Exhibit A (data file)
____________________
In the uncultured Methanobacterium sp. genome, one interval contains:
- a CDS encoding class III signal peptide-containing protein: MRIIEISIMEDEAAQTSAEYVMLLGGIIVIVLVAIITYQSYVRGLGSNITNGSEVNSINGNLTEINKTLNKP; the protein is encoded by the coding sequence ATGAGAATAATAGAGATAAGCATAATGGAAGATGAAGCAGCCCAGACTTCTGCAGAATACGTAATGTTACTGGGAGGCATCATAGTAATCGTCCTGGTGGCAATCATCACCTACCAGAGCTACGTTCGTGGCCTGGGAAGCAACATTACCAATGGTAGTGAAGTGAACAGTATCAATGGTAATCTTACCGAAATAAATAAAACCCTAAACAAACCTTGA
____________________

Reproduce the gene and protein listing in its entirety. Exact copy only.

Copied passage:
In the uncultured Methanobacterium sp. genome, one interval contains:
- a CDS encoding class III signal peptide-containing protein: MRIIEISIMEDEAAQTSAEYVMLLGGIIVIVLVAIITYQSYVRGLGSNITNGSEVNSINGNLTEINKTLNKP; the protein is encoded by the coding sequence ATGAGAATAATAGAGATAAGCATAATGGAAGATGAAGCAGCCCAGACTTCTGCAGAATACGTAATGTTACTGGGAGGCATCATAGTAATCGTCCTGGTGGCAATCATCACCTACCAGAGCTACGTTCGTGGCCTGGGAAGCAACATTACCAATGGTAGTGAAGTGAACAGTATCAATGGTAATCTTACCGAAATAAATAAAACCCTAAACAAACCTTGA